In my previous post, I discussed the fact that 'flaming hot' uttered by a male speaker from Hong Kong was not understood by a female listener from Malaysia, mostly because this is not a common phrase in English.
In the same conversation, the Malaysian could not understand the speaker from Hong Kong when he used the phrase 'terminal degree', even though he said it quite clearly so there was nothing about the pronunciation that caused the problem.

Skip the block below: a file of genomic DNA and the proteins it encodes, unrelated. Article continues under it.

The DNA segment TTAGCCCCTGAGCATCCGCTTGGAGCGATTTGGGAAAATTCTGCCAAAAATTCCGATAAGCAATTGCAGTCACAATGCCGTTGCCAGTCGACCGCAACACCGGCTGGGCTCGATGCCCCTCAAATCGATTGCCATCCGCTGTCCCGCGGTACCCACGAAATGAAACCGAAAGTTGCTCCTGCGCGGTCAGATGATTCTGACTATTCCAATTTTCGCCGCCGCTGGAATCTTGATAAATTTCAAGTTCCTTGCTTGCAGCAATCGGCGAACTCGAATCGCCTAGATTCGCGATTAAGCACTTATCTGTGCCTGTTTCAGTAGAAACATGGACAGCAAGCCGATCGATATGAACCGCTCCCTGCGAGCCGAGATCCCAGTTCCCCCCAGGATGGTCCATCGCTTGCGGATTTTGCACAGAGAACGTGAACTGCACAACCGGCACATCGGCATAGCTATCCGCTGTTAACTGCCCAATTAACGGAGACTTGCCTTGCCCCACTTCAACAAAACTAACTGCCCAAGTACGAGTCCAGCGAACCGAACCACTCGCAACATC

In this case, the phrase 'terminal degree' is a common phrase in the United States to refer to the final degree one studies — it occurs 40 times in the COCA Corpus of American English. However, it is not a common phrase outside of the United States. I checked with my colleagues, and only one of them had heard it before.
This illustrates that problems of intelligibility can be affected by a range of different factors: not just pronunciation, but also familiarity with typical phrases that occur in the variety of English being spoken.